“Two wrongs make one right” has maybe the most ingredients of any single Mogwai song – synthesizers, vocoder, brass, and a goddamn banjo, among other things – and it adds up to something pretty special:

“Rock Action” is also the name of a record label Mogwai eventually formed in Glasgow, through which they would release their own records starting in 2010.

For me, the high water mark of Mogwai’s blending of rock and electronic elements was hit with 2003’s Happy Songs for Happy People (at this point you should probably realize that with Mogwai, titles don’t mean much). They’re a bit more comfortable with the arsenal of new textures afforded by synthesizers here, and they create some beautifully gloomy oceans to get lost in. Opener “Hunted by a freak” is still very much a guitar song – John Cummings’ steady arpeggiation drives the track, with Stuart Braithwaite’s squalls heightening the chorus – but it all sounds like it’s about to drown under Barry Burns’ vocoder.

Elsewhere, as in “I know you are but what am I?,” the guitar is more of a tonal afterthought to spare keyboards that retain the same slowly-building obsession as their guitar work:

And, for a “classic” Mogwai experience, there’s the breathtaking rise and fall of “Ratts of the capital:”

2006’s Mr. Beast is not among my favorites, although it is a solid offering overall. The first three tracks – “Auto Rock,” “Glasgow Mega Snake,” and “Acid Food” provide a pretty good sampler of Mogwai’s range at this point – a piano-driven slow-riser, a straight-up metal crusher, and … an electronic hoe-down?

The Hawk is Howling (2008) is mostly a comfort food album – a band playing to their strengths, both old and relatively new, in a never-less-than-competent manner. “Thank You Space Expert” is one of my go-to sleepytime songs:

The ridiculously-titled-even-by-their-standards Hardcore Will Never Die, but You Will (2011) is notably more upbeat, with some songs veering on krautrock. “Mexican Grand Prix” might actually get you to move around a little. Like, I dunno, bob your head slightly.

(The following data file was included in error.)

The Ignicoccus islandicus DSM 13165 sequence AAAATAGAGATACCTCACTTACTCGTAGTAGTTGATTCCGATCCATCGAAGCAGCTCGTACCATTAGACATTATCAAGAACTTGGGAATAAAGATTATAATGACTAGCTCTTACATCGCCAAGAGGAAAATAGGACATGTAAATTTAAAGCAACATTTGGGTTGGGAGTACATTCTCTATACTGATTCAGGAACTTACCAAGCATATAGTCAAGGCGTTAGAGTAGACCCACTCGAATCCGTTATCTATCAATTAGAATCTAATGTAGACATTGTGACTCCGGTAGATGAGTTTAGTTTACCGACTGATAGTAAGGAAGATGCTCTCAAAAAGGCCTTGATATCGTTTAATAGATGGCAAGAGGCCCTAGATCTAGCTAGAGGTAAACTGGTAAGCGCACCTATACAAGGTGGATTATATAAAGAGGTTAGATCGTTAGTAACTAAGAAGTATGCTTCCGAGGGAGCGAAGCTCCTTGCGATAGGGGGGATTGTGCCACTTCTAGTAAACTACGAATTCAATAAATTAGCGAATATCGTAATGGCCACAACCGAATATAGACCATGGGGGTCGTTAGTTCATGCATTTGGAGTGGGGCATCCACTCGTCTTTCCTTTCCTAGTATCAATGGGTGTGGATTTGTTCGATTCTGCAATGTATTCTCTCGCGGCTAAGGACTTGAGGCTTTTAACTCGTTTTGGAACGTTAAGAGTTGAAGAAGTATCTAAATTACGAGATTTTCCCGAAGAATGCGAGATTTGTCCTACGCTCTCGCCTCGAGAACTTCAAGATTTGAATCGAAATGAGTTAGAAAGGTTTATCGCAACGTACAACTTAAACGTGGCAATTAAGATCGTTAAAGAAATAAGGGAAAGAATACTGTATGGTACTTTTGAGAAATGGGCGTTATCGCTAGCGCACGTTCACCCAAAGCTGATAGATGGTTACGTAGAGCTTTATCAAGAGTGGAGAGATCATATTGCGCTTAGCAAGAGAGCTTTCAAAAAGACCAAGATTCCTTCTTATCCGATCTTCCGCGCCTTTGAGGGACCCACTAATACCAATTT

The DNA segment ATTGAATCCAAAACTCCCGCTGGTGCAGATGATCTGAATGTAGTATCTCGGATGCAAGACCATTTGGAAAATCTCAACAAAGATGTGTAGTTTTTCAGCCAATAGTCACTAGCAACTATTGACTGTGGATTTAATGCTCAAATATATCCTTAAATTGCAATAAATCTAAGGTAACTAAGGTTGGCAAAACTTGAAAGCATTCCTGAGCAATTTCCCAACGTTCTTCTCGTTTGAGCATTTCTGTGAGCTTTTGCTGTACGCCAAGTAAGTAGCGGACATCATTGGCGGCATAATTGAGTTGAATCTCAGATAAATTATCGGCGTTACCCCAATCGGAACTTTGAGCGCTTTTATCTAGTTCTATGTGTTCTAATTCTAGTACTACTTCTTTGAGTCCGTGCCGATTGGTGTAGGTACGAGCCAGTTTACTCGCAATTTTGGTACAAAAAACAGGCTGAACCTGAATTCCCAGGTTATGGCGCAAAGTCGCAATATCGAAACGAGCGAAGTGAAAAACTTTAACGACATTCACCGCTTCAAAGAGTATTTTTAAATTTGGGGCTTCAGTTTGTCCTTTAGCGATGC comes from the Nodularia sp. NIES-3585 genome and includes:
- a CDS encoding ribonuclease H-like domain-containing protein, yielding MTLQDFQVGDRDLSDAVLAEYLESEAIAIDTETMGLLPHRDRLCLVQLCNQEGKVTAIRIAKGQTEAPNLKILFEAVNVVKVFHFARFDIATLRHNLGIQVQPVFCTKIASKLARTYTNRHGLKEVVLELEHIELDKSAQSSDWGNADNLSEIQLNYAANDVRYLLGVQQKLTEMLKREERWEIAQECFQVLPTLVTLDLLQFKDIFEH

Their most recent full-length studio album is 2014’s Rave Tapes, which presents more stylistic shifts while still being quite recognizable as a Mogwai album. Standout track “Remurdered” sounds like a slightly beefier outtake from Tron:

Speaking of soundtracks, Mogwai have found a natural place in the world of TV and film scoring. Being largely wordless and obsessed with mood, the term “cinematic” is often used to describe post-rock, and Mogwai has latched onto that label in its later career. They have composed three full soundtracks – football documentary Zidane (2006), French supernatural TV drama Les Revenants (2013), and Atomic (2016), a companion soundtrack to the nuclear history documentary of the expanded name Atomic, Living in Dread and Promise. They also collaborated on the soundtrack to Darren Aronofsky’s The Fountain (2006), one of my favorite soundtracks of all time, with Aronofsky regulars Clint Mansell and the Kronos Quartet.

Zidane is more or less a straight-up Mogwai album. The Fountain is definitely recognizable for its Mogwai-ey bits – the crashing guitars that eventually find their way into “Death is the road to awe” are a dead giveaway:

The soundtrack to Les Revenants is lovely and haunting in a way that longtime Mogwai fans may not anticipate. Witness the short, sweet opening track “Hungry face:”

Atomic furthers the path into pure electronic territory, clearly taking inspiration from ’80s synthesizer soundtracks, though the crashing guitars are still there:

There you have it. Yes, we have come a long way from home.